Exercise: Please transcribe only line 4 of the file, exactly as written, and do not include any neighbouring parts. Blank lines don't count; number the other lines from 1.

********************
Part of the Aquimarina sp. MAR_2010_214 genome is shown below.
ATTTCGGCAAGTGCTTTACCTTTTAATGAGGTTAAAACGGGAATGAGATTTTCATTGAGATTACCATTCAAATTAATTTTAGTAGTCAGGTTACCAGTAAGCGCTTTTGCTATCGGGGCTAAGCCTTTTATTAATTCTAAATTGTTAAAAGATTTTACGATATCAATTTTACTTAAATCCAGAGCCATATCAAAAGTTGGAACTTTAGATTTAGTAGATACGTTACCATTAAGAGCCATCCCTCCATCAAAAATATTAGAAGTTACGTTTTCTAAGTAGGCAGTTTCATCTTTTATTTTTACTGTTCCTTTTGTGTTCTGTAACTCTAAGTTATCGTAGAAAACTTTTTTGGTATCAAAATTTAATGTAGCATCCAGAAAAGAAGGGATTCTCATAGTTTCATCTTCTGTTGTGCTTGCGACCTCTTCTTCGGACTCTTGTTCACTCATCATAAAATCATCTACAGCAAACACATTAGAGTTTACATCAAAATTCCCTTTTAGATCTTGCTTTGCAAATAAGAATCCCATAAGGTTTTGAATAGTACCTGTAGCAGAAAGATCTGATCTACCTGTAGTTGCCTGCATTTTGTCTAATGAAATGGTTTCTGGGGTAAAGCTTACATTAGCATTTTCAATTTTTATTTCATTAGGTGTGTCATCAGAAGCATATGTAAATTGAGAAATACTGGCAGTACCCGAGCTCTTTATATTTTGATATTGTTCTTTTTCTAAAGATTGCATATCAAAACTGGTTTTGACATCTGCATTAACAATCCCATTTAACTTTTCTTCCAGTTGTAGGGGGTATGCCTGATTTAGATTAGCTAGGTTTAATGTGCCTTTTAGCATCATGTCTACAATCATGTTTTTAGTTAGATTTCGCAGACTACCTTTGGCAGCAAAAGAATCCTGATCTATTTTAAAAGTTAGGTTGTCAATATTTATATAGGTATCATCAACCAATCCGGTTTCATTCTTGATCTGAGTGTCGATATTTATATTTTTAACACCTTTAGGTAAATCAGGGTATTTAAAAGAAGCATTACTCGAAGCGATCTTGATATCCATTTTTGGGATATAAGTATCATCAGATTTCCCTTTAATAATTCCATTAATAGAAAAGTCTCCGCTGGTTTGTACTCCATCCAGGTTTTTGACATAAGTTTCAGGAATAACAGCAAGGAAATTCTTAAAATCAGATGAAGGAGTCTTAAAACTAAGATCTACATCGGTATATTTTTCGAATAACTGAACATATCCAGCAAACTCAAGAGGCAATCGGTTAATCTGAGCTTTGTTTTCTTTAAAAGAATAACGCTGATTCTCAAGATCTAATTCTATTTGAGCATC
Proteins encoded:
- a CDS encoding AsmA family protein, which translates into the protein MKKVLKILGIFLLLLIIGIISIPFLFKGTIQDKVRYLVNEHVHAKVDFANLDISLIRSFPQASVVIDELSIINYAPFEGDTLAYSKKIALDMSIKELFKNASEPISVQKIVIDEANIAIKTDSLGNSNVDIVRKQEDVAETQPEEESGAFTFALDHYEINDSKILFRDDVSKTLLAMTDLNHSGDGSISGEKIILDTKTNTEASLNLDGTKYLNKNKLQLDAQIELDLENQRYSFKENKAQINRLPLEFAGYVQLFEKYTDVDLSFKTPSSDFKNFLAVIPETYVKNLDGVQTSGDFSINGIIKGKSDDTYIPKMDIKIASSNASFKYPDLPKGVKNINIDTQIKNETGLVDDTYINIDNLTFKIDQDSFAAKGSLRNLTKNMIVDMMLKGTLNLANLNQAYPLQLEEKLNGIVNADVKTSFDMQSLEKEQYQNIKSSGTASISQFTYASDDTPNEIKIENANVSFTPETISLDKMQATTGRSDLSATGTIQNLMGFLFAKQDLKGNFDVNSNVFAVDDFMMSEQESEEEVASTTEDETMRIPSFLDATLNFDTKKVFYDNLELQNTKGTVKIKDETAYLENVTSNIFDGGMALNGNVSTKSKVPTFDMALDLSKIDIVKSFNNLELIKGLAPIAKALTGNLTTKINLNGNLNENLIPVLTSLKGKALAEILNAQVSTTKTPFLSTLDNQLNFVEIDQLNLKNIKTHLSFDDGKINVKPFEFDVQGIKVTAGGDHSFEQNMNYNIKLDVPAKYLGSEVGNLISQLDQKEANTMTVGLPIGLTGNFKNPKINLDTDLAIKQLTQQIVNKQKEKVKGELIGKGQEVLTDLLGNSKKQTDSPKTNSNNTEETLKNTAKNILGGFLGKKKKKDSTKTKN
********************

- a CDS encoding AsmA family protein, which translates into the protein MKKVLKILGIFLLLLIIGIISIPFLFKGTIQDKVRYLVNEHVHAKVDFANLDISLIRSFPQASVVIDELSIINYAPFEGDTLAYSKKIALDMSIKELFKNASEPISVQKIVIDEANIAIKTDSLGNSNVDIVRKQEDVAETQPEEESGAFTFALDHYEINDSKILFRDDVSKTLLAMTDLNHSGDGSISGEKIILDTKTNTEASLNLDGTKYLNKNKLQLDAQIELDLENQRYSFKENKAQINRLPLEFAGYVQLFEKYTDVDLSFKTPSSDFKNFLAVIPETYVKNLDGVQTSGDFSINGIIKGKSDDTYIPKMDIKIASSNASFKYPDLPKGVKNINIDTQIKNETGLVDDTYINIDNLTFKIDQDSFAAKGSLRNLTKNMIVDMMLKGTLNLANLNQAYPLQLEEKLNGIVNADVKTSFDMQSLEKEQYQNIKSSGTASISQFTYASDDTPNEIKIENANVSFTPETISLDKMQATTGRSDLSATGTIQNLMGFLFAKQDLKGNFDVNSNVFAVDDFMMSEQESEEEVASTTEDETMRIPSFLDATLNFDTKKVFYDNLELQNTKGTVKIKDETAYLENVTSNIFDGGMALNGNVSTKSKVPTFDMALDLSKIDIVKSFNNLELIKGLAPIAKALTGNLTTKINLNGNLNENLIPVLTSLKGKALAEILNAQVSTTKTPFLSTLDNQLNFVEIDQLNLKNIKTHLSFDDGKINVKPFEFDVQGIKVTAGGDHSFEQNMNYNIKLDVPAKYLGSEVGNLISQLDQKEANTMTVGLPIGLTGNFKNPKINLDTDLAIKQLTQQIVNKQKEKVKGELIGKGQEVLTDLLGNSKKQTDSPKTNSNNTEETLKNTAKNILGGFLGKKKKKDSTKTKN